Victims of the unregulated property scheme Harlequin, may be disheartened to know that Alistair Burns has escaped with a reduced fine for his role as chief executive of TailorMade International.
The FCA originally proposed Burns should face a fine of £233,600, along with a ban back in December 2016. However, the Upper Tribunal, whilst upholding the ban, has chosen to lower this to £60,000.
FCA executive director of enforcement and market oversight Mark Steward said: “Mr Burns failed to ensure that TailorMade International managed its conflicts of interest, benefiting financially from his role as shareholder and director at an unregulated introducer alongside his regulated role, to the detriment of his customers.”
Burns co-owned and co-directed the unregulated introducer company operating as ‘TailorMade’. For three years TailorMade provided advice to 1,661 customers transferring them into the unregulated property scheme Harlequin.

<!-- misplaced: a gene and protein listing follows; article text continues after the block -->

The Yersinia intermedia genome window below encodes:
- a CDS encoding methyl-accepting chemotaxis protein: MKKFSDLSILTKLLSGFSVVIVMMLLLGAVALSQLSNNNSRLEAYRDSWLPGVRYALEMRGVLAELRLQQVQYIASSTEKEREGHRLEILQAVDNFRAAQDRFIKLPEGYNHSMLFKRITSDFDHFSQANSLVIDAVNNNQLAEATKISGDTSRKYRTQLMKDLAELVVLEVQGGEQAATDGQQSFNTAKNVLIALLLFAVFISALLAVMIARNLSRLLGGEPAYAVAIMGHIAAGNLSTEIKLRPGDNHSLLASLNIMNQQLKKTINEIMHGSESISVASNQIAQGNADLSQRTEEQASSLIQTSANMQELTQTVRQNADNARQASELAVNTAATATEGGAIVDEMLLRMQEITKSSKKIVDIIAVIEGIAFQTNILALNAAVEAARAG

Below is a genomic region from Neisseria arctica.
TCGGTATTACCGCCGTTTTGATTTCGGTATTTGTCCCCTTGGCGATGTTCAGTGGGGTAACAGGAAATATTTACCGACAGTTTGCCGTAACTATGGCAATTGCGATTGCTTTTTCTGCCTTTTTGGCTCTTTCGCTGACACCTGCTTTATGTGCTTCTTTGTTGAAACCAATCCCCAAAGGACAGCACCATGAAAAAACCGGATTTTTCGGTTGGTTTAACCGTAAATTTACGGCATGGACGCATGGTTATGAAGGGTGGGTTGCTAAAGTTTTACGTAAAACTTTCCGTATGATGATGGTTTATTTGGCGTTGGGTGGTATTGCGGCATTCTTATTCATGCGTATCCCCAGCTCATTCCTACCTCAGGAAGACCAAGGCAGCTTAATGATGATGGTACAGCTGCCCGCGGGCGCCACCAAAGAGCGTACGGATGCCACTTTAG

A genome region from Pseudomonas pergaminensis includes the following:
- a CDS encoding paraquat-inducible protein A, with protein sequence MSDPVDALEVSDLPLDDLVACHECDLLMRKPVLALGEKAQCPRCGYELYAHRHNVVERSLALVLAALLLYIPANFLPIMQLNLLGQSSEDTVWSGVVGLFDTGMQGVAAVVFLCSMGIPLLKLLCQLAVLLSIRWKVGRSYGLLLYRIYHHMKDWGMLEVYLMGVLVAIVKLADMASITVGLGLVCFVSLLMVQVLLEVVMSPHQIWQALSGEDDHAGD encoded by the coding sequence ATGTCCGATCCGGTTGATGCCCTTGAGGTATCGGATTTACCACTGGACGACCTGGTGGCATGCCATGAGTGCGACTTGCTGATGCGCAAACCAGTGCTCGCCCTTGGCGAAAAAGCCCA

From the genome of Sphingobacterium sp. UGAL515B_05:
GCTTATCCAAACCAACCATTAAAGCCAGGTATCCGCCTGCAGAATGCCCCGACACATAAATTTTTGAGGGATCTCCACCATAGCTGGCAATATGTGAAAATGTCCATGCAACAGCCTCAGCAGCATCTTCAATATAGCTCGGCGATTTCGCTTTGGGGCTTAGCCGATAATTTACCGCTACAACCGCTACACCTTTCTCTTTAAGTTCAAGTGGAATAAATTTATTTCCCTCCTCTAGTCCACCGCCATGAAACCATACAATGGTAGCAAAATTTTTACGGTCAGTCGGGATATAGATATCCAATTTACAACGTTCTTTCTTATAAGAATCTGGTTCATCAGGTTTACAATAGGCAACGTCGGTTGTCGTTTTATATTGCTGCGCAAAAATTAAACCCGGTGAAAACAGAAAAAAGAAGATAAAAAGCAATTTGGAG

Burns received “significant amounts of commission” from Harlequin for the customers that were advised into the scheme through TailorMade. It was found that pension holders were offered totally unsuitable advice to enter into the SIPPS scheme, which lined Burns´ pockets but saw victims´ funds invested into risky overseas property.
The FCA stated “Our action sends a strong message that failing to manage conflicts of interest fairly and disclose them clearly is completely unacceptable.“
To date, compensation totaling more than £55.6m has been paid by the Financial Services Compensation Scheme (FSCS) in relation to claims upheld against TailorMade. This does not cover all the losses suffered by investors, which the FSCS assesses at more than £106.5m.”
This is a welcome prosecution in the battle against unregulated pension scammers. However, this does beg the question as to why the Upper Tribunal reduced Burns´fine. It does seem that Burns has got off lightly, given the compensation being paid out by the FSCS and the enormity of his crime.
Here in the Pension Life office, we believe scammers should be locked up for their crimes and the keys thrown away. A light sentence seems to spell out to scammers that they may get caught but will get off with a slap on the wrist – leaving these criminals free to scam again and again.